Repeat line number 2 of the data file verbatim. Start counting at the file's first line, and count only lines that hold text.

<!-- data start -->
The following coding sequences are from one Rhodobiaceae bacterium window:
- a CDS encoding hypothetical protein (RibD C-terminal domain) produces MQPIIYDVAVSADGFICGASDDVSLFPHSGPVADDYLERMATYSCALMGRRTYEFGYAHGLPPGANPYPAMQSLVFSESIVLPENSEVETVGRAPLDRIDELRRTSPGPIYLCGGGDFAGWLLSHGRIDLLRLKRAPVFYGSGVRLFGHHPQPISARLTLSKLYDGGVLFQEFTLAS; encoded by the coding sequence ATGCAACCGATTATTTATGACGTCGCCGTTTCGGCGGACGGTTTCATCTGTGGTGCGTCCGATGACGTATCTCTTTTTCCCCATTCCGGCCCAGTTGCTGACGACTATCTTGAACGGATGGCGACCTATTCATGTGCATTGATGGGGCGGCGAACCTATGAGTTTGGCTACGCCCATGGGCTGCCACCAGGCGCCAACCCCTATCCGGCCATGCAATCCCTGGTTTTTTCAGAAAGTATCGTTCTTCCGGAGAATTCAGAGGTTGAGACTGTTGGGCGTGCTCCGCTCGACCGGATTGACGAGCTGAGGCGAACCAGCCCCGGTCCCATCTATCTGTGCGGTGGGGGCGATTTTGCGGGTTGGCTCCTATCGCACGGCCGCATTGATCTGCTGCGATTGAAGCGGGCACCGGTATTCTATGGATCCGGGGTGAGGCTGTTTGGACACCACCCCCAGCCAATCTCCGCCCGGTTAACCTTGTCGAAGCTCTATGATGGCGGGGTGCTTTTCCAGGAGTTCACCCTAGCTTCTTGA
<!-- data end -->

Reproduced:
- a CDS encoding hypothetical protein (RibD C-terminal domain) produces MQPIIYDVAVSADGFICGASDDVSLFPHSGPVADDYLERMATYSCALMGRRTYEFGYAHGLPPGANPYPAMQSLVFSESIVLPENSEVETVGRAPLDRIDELRRTSPGPIYLCGGGDFAGWLLSHGRIDLLRLKRAPVFYGSGVRLFGHHPQPISARLTLSKLYDGGVLFQEFTLAS; encoded by the coding sequence ATGCAACCGATTATTTATGACGTCGCCGTTTCGGCGGACGGTTTCATCTGTGGTGCGTCCGATGACGTATCTCTTTTTCCCCATTCCGGCCCAGTTGCTGACGACTATCTTGAACGGATGGCGACCTATTCATGTGCATTGATGGGGCGGCGAACCTATGAGTTTGGCTACGCCCATGGGCTGCCACCAGGCGCCAACCCCTATCCGGCCATGCAATCCCTGGTTTTTTCAGAAAGTATCGTTCTTCCGGAGAATTCAGAGGTTGAGACTGTTGGGCGTGCTCCGCTCGACCGGATTGACGAGCTGAGGCGAACCAGCCCCGGTCCCATCTATCTGTGCGGTGGGGGCGATTTTGCGGGTTGGCTCCTATCGCACGGCCGCATTGATCTGCTGCGATTGAAGCGGGCACCGGTATTCTATGGATCCGGGGTGAGGCTGTTTGGACACCACCCCCAGCCAATCTCCGCCCGGTTAACCTTGTCGAAGCTCTATGATGGCGGGGTGCTTTTCCAGGAGTTCACCCTAGCTTCTTGA